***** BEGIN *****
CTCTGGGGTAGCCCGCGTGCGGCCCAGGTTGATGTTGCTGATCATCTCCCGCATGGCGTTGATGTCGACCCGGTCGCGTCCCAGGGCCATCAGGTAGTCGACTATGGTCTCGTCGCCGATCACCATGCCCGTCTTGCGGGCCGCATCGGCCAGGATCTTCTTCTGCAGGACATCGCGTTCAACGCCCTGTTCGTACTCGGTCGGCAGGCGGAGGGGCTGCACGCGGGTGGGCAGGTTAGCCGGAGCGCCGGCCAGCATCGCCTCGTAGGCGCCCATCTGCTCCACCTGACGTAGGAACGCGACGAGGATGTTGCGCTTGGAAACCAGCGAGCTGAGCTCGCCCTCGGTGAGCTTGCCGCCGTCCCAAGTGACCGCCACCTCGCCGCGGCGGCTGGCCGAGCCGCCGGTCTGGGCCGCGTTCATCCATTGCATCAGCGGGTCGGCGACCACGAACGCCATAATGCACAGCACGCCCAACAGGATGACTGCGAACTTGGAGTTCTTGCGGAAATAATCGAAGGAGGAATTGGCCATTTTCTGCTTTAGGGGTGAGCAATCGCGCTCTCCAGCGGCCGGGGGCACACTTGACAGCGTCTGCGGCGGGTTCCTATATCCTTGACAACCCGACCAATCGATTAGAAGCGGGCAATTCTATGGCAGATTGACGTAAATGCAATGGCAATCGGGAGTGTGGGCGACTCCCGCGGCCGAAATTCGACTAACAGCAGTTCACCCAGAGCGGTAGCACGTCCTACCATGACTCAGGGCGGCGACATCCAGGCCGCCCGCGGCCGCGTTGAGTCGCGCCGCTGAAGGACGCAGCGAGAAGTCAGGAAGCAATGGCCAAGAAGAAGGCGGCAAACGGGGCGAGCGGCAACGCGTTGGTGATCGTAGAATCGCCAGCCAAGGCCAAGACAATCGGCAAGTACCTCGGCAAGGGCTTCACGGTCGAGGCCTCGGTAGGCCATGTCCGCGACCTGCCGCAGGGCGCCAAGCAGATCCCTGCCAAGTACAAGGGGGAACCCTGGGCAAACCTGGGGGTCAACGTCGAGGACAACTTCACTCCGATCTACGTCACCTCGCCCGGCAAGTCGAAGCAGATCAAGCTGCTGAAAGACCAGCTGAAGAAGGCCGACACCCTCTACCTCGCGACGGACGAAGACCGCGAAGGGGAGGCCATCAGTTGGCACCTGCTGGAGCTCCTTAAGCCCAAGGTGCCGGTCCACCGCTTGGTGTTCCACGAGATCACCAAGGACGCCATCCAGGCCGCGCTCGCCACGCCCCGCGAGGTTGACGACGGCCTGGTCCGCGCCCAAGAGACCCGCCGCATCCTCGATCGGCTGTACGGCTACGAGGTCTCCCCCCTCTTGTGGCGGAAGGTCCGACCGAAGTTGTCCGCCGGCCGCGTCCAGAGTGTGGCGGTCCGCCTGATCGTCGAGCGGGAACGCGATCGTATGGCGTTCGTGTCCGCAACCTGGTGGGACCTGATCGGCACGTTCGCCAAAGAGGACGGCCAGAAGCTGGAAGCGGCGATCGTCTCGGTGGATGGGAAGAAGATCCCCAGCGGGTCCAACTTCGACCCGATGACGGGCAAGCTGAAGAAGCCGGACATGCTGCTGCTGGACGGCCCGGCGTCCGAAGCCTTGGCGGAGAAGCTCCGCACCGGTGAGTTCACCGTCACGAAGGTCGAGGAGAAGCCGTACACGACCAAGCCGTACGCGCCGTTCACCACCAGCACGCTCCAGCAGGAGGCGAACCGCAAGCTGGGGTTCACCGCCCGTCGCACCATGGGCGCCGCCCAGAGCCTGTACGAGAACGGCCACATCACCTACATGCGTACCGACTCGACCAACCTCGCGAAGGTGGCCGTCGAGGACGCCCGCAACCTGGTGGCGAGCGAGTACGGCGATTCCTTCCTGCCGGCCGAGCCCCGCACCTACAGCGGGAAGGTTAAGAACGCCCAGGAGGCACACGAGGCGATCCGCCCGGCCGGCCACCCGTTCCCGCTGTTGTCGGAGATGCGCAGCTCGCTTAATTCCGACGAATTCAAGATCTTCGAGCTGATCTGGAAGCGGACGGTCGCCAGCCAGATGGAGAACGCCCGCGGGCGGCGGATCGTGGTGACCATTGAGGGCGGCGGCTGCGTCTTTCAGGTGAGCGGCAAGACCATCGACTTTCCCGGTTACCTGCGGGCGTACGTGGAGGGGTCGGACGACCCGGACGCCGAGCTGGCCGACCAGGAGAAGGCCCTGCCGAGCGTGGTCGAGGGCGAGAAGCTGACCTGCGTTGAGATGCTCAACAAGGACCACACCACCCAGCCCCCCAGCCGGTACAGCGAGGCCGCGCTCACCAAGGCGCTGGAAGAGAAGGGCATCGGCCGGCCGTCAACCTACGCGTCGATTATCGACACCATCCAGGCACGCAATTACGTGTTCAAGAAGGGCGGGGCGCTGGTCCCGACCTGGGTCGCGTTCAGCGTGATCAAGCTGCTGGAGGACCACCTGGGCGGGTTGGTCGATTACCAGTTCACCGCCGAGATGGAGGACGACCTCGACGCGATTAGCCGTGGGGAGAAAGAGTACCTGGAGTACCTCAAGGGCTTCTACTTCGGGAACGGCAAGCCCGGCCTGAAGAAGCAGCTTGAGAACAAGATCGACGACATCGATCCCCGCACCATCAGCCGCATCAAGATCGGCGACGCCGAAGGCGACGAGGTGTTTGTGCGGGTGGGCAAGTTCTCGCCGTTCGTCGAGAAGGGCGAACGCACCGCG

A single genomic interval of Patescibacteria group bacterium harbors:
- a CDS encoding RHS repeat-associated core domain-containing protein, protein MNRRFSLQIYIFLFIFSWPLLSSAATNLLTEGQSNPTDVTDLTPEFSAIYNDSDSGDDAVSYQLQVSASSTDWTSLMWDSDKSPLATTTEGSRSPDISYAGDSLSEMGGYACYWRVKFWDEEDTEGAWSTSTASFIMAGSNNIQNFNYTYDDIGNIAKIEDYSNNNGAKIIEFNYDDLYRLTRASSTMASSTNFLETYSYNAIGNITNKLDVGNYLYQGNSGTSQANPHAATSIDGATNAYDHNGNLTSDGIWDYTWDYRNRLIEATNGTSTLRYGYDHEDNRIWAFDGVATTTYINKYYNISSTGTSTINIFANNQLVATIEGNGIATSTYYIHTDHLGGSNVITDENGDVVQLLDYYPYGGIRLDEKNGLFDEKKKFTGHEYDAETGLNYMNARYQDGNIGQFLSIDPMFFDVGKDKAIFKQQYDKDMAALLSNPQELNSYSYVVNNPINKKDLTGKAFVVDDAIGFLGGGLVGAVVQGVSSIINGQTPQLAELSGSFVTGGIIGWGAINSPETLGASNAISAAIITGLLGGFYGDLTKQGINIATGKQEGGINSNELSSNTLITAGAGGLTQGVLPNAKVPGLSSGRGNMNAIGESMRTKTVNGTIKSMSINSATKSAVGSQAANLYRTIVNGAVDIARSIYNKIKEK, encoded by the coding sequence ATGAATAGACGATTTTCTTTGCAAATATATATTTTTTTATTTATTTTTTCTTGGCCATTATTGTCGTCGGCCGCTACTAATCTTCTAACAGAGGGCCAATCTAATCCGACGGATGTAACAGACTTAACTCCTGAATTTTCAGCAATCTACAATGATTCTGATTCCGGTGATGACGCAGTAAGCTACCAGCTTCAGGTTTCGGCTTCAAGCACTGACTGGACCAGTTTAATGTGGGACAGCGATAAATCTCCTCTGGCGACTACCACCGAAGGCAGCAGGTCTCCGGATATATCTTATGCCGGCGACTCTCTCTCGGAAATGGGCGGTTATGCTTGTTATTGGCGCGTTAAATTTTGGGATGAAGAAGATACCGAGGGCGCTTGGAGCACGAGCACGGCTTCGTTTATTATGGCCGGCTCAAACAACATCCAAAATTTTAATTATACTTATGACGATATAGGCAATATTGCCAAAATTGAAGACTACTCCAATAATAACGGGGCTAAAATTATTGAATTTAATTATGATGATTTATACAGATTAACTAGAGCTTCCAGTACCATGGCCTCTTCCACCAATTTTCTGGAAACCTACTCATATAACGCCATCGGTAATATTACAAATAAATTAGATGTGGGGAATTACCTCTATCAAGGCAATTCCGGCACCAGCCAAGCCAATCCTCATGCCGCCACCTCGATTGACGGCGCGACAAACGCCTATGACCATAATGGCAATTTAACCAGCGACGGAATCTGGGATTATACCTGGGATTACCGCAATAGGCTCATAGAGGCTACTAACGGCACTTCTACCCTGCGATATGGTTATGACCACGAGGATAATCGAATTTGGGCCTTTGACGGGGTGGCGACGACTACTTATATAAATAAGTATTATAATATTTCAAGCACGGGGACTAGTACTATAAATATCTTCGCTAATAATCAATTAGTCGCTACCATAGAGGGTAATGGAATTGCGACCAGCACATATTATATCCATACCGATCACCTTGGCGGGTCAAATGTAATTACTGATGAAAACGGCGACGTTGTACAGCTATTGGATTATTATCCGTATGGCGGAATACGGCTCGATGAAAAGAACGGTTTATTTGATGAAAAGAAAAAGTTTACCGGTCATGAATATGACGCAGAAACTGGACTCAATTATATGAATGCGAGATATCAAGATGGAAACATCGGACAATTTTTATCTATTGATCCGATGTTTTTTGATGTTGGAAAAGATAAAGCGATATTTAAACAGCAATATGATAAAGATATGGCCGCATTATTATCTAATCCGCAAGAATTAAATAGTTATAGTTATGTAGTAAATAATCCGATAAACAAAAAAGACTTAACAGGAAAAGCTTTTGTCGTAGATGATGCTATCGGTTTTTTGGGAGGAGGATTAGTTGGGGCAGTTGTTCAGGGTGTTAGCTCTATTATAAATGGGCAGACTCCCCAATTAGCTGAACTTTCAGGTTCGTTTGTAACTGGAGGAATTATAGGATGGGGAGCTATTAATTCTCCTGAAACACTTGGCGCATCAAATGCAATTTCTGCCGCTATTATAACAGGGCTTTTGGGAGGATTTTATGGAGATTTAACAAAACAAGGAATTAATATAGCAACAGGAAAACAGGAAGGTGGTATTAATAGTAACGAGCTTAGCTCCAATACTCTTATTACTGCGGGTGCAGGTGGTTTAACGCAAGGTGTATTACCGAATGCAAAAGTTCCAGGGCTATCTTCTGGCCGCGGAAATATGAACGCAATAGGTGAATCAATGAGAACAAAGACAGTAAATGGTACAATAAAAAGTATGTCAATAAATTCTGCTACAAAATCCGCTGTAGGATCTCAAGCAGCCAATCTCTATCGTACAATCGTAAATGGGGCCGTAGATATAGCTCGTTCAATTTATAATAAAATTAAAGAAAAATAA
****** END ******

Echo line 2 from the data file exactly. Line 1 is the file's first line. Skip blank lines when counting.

A single genomic interval of Patescibacteria group bacterium harbors: